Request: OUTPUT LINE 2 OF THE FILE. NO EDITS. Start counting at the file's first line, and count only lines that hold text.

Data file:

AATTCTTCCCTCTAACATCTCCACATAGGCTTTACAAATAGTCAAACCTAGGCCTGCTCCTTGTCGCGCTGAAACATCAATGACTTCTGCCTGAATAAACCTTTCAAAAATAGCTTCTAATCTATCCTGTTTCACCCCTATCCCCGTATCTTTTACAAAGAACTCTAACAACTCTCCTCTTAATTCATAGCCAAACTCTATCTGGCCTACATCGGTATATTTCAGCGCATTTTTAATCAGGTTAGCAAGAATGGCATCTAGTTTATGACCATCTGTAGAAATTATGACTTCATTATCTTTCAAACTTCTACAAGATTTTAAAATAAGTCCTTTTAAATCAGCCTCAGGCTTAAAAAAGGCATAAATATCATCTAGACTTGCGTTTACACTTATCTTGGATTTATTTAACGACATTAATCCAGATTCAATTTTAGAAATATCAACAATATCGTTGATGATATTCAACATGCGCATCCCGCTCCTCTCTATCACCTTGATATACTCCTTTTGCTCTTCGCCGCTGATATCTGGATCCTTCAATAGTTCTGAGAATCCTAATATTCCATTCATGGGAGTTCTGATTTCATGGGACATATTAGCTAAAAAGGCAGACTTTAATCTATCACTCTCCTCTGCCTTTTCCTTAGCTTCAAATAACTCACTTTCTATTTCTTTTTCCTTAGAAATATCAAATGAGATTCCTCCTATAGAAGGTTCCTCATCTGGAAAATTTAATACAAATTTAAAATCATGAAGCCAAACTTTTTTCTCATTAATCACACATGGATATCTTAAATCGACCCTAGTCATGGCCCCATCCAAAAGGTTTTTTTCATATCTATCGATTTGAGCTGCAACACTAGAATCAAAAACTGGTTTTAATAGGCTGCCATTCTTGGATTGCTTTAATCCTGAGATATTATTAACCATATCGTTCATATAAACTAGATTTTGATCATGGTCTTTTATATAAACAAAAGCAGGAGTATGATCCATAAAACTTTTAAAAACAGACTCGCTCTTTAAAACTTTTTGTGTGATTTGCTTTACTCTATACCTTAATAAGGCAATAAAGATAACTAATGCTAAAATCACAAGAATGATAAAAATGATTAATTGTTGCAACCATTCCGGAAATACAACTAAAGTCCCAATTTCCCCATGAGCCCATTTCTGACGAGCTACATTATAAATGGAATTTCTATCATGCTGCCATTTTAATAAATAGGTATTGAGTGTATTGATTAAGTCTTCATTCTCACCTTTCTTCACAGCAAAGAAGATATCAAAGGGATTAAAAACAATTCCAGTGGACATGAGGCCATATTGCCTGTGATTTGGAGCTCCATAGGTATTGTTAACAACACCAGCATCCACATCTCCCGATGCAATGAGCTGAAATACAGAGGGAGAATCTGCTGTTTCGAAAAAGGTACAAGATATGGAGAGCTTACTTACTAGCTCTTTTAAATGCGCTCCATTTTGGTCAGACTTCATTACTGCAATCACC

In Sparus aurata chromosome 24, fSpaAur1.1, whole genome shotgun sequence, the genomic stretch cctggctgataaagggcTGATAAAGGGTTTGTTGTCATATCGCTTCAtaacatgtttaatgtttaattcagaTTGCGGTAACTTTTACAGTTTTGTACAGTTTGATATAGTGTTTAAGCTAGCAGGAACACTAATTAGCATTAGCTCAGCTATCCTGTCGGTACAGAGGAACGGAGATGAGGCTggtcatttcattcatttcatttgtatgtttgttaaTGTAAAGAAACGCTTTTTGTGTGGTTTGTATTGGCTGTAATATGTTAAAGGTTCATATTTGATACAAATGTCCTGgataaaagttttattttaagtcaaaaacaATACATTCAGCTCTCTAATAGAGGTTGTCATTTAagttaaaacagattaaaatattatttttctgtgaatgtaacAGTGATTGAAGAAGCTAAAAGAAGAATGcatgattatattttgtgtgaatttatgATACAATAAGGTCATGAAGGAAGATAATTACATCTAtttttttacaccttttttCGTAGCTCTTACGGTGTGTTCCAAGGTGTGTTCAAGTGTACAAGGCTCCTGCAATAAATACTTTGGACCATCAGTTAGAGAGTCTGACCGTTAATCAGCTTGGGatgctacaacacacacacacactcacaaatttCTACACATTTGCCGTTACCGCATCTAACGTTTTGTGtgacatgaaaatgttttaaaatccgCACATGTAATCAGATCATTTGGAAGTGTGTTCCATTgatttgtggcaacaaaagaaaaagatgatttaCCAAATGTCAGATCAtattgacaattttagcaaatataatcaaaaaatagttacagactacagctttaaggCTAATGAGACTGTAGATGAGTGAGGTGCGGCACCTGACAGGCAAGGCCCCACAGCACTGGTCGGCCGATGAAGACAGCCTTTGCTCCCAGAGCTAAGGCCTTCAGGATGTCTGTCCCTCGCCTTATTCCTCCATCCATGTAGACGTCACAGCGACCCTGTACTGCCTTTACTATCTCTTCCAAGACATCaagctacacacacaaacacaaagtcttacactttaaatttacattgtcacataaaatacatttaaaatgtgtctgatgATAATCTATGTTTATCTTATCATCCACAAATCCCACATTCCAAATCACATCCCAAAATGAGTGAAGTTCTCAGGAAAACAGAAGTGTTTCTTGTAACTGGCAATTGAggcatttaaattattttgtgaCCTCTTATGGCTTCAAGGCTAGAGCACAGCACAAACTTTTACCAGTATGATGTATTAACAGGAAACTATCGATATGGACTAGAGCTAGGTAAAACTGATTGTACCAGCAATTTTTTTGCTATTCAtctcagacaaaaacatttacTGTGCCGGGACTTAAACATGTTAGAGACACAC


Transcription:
In Sparus aurata chromosome 24, fSpaAur1.1, whole genome shotgun sequence, the genomic stretch cctggctgataaagggcTGATAAAGGGTTTGTTGTCATATCGCTTCAtaacatgtttaatgtttaattcagaTTGCGGTAACTTTTACAGTTTTGTACAGTTTGATATAGTGTTTAAGCTAGCAGGAACACTAATTAGCATTAGCTCAGCTATCCTGTCGGTACAGAGGAACGGAGATGAGGCTggtcatttcattcatttcatttgtatgtttgttaaTGTAAAGAAACGCTTTTTGTGTGGTTTGTATTGGCTGTAATATGTTAAAGGTTCATATTTGATACAAATGTCCTGgataaaagttttattttaagtcaaaaacaATACATTCAGCTCTCTAATAGAGGTTGTCATTTAagttaaaacagattaaaatattatttttctgtgaatgtaacAGTGATTGAAGAAGCTAAAAGAAGAATGcatgattatattttgtgtgaatttatgATACAATAAGGTCATGAAGGAAGATAATTACATCTAtttttttacaccttttttCGTAGCTCTTACGGTGTGTTCCAAGGTGTGTTCAAGTGTACAAGGCTCCTGCAATAAATACTTTGGACCATCAGTTAGAGAGTCTGACCGTTAATCAGCTTGGGatgctacaacacacacacacactcacaaatttCTACACATTTGCCGTTACCGCATCTAACGTTTTGTGtgacatgaaaatgttttaaaatccgCACATGTAATCAGATCATTTGGAAGTGTGTTCCATTgatttgtggcaacaaaagaaaaagatgatttaCCAAATGTCAGATCAtattgacaattttagcaaatataatcaaaaaatagttacagactacagctttaaggCTAATGAGACTGTAGATGAGTGAGGTGCGGCACCTGACAGGCAAGGCCCCACAGCACTGGTCGGCCGATGAAGACAGCCTTTGCTCCCAGAGCTAAGGCCTTCAGGATGTCTGTCCCTCGCCTTATTCCTCCATCCATGTAGACGTCACAGCGACCCTGTACTGCCTTTACTATCTCTTCCAAGACATCaagctacacacacaaacacaaagtcttacactttaaatttacattgtcacataaaatacatttaaaatgtgtctgatgATAATCTATGTTTATCTTATCATCCACAAATCCCACATTCCAAATCACATCCCAAAATGAGTGAAGTTCTCAGGAAAACAGAAGTGTTTCTTGTAACTGGCAATTGAggcatttaaattattttgtgaCCTCTTATGGCTTCAAGGCTAGAGCACAGCACAAACTTTTACCAGTATGATGTATTAACAGGAAACTATCGATATGGACTAGAGCTAGGTAAAACTGATTGTACCAGCAATTTTTTTGCTATTCAtctcagacaaaaacatttacTGTGCCGGGACTTAAACATGTTAGAGACACAC